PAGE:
The affordability component is directed toward those who understand the benefit of the supernatural and may even desire to participate in the resources of the supernatural, but are not willing/able to pay the price. Like the latest technology, supernatural living is costly. It requires the relinquishment of the claim to personal sovereignty and abandonment to the lordship of Christ. Many people cannot afford this because they are spiritually impoverished having been enslaved by the dictatorial powers of sin and the demonic. Making the supernatural resources of heaven available to this group of people requires the payment of their debts (by the blood of Christ) and the release of supernatural life (through faith, the preaching of the gospel, the prophetic, prayer, etc). In other words, these individuals know that Jesus can help them, but are unable to seek him or believe him for themselves. They need friends who can tear a whole in the roof to lower them down to Jesus.

Supernatural inclusion is not religious inclusion: our goal is not to make the religion of Christianity accessible to those who are outside of its boundaries, but to make the supernatural resources of heaven accessible! The goal is not to lead people into Christian practices, but into supernatural experiences. Empowered with the resources of heaven, people will emerge from their encounters with believers with the ability to change their lives and their communities with the power of God!

If our churches began to understand their role in the world as being characterized by supernatural inclusion, the result will be a Christianity that is not only full of charismatic expression, but characterized by the process of educated openness. I am a charismatic-Pentecostal, but I want more than the ability to have charismatic experiences; I want to help others have charismatic experiences. I want more than the power to lay hands on the sick and heal them; I want to empower others to lay hands on the sick and heal them. I want more than the ability to hear and speak powerful words from God; I want to empower others to hear and speak powerful words from God. I want more than a powerful Christianity; I want an empowering Christianity! This, I believe, is God's heart for the church of the 21st century!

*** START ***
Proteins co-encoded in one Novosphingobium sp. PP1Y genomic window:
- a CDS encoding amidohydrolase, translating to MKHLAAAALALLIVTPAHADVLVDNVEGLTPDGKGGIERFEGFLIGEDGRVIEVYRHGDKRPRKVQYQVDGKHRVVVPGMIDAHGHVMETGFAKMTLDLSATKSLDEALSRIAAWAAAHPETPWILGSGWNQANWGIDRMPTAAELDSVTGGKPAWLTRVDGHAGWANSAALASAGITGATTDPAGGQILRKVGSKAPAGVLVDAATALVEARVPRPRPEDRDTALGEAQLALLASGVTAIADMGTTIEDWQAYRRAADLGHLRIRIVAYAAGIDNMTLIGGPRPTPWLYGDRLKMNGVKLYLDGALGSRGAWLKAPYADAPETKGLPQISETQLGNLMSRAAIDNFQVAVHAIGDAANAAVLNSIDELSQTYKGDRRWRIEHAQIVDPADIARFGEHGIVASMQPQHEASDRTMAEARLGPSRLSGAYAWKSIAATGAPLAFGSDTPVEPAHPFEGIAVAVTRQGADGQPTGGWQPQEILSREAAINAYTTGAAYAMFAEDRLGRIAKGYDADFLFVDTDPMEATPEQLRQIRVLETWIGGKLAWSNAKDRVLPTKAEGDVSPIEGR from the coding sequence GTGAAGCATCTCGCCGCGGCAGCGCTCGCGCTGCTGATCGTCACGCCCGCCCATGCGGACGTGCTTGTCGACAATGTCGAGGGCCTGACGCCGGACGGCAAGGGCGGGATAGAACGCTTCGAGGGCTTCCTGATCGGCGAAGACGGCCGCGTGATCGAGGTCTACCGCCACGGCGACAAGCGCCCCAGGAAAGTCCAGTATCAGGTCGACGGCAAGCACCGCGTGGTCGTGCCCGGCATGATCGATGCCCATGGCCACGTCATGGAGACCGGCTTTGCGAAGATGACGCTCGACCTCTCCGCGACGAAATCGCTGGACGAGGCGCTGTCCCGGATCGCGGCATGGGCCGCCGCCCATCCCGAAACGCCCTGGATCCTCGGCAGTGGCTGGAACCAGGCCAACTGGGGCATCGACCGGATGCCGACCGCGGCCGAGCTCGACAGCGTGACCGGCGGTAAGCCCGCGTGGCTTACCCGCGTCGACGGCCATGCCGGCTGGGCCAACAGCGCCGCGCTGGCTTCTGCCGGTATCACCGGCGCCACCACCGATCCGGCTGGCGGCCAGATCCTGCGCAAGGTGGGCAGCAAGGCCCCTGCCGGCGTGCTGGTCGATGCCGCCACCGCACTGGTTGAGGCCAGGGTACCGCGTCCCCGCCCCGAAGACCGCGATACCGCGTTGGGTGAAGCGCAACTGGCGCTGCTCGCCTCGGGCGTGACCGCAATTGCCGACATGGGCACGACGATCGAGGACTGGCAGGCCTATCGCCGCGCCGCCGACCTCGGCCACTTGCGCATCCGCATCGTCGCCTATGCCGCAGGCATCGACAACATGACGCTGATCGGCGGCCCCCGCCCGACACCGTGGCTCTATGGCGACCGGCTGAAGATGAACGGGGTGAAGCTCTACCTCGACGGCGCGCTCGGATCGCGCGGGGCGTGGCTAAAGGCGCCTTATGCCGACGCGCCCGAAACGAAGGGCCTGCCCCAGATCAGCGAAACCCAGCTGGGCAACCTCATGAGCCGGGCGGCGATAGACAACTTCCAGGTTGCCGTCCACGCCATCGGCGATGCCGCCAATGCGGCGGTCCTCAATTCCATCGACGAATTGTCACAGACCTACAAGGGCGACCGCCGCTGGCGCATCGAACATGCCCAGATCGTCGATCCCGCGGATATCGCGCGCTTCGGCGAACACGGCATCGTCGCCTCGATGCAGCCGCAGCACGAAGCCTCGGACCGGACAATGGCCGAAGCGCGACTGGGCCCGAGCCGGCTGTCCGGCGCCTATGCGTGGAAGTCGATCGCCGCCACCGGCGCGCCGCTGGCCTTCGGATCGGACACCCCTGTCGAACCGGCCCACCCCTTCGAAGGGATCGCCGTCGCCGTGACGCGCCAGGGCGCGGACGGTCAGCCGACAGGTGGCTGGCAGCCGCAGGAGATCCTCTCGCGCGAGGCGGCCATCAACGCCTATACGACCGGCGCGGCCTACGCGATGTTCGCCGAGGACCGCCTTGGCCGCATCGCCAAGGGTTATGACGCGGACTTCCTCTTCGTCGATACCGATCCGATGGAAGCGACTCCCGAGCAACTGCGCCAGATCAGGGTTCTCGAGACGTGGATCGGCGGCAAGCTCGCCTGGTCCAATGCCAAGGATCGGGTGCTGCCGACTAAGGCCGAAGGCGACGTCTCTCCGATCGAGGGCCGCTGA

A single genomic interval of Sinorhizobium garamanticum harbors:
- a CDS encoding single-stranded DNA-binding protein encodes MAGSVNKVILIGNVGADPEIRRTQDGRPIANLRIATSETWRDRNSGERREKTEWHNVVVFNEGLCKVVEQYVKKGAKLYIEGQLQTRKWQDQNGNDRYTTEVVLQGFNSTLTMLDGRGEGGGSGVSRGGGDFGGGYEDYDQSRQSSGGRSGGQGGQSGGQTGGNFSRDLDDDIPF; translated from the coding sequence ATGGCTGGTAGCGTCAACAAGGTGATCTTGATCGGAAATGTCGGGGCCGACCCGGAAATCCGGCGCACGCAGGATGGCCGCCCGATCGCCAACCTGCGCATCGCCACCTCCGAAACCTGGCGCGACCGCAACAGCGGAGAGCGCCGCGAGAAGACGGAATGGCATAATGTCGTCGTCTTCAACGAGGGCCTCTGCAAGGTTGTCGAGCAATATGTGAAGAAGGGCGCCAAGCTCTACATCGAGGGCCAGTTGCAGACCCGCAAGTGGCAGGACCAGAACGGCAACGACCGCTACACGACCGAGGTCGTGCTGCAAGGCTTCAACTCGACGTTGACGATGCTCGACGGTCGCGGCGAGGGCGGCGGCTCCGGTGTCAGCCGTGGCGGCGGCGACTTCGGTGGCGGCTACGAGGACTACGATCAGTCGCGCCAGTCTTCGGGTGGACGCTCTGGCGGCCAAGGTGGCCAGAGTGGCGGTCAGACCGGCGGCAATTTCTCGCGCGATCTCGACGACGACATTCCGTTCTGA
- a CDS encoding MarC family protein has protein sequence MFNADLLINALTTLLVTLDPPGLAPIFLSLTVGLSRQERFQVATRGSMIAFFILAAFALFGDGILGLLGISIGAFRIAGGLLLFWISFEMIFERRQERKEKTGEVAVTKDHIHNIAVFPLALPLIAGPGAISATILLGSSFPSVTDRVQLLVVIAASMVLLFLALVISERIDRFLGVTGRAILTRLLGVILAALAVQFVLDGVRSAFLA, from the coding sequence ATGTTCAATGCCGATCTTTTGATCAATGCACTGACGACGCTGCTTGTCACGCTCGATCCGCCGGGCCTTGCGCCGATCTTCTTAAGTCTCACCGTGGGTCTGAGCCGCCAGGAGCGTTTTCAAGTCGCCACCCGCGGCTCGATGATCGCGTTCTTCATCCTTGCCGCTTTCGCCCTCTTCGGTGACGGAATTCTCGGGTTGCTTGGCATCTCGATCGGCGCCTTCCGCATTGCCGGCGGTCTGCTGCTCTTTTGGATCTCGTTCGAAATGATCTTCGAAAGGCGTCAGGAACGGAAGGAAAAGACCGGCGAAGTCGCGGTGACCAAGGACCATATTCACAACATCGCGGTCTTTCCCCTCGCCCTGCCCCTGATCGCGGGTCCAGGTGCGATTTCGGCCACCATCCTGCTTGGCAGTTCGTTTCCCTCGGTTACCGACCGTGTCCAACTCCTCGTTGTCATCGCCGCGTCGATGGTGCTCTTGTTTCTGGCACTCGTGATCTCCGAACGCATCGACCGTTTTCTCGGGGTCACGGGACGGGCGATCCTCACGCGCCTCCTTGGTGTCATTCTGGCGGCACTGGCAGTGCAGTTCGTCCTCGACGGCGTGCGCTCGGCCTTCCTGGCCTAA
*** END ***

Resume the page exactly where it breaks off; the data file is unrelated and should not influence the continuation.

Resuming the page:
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Author: admin
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4 comments:

  1. Good stuff PB! It seems so much of the church has been living in the "flesh" and forfeited her inheritance for so long that wherever I go, I feel a great and consistent zeal for supernatural inclusion. My only impatience with seminary is that I feel I am missing out on the equipping work of supernatural inclusion!

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  2. I hear you pastor Christian! What seminary is doing for you is equipping you to educate a much broader audience. Hang in there!

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  3. Awesome words P.Benjamin! Thank you for sharing your wisdom.

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  4. Phenomenal! Please continue to share.